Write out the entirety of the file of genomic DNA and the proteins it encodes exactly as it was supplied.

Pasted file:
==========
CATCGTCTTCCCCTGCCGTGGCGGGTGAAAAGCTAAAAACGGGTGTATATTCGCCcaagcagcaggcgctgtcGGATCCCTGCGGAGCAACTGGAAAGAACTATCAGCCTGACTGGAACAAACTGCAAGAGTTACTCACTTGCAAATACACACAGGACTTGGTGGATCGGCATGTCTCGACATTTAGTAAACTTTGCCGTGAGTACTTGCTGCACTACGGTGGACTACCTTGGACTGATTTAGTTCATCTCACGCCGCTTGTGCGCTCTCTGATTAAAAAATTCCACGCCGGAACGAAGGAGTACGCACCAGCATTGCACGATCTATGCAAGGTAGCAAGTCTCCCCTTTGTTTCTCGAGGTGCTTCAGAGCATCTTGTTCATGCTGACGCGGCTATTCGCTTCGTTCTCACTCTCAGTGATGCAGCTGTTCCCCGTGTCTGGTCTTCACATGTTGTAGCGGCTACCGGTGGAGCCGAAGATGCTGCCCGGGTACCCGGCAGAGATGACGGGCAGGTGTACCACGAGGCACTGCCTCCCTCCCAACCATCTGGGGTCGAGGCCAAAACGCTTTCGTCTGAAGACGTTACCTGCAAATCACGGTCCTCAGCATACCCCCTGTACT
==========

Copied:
CATCGTCTTCCCCTGCCGTGGCGGGTGAAAAGCTAAAAACGGGTGTATATTCGCCcaagcagcaggcgctgtcGGATCCCTGCGGAGCAACTGGAAAGAACTATCAGCCTGACTGGAACAAACTGCAAGAGTTACTCACTTGCAAATACACACAGGACTTGGTGGATCGGCATGTCTCGACATTTAGTAAACTTTGCCGTGAGTACTTGCTGCACTACGGTGGACTACCTTGGACTGATTTAGTTCATCTCACGCCGCTTGTGCGCTCTCTGATTAAAAAATTCCACGCCGGAACGAAGGAGTACGCACCAGCATTGCACGATCTATGCAAGGTAGCAAGTCTCCCCTTTGTTTCTCGAGGTGCTTCAGAGCATCTTGTTCATGCTGACGCGGCTATTCGCTTCGTTCTCACTCTCAGTGATGCAGCTGTTCCCCGTGTCTGGTCTTCACATGTTGTAGCGGCTACCGGTGGAGCCGAAGATGCTGCCCGGGTACCCGGCAGAGATGACGGGCAGGTGTACCACGAGGCACTGCCTCCCTCCCAACCATCTGGGGTCGAGGCCAAAACGCTTTCGTCTGAAGACGTTACCTGCAAATCACGGTCCTCAGCATACCCCCTGTACT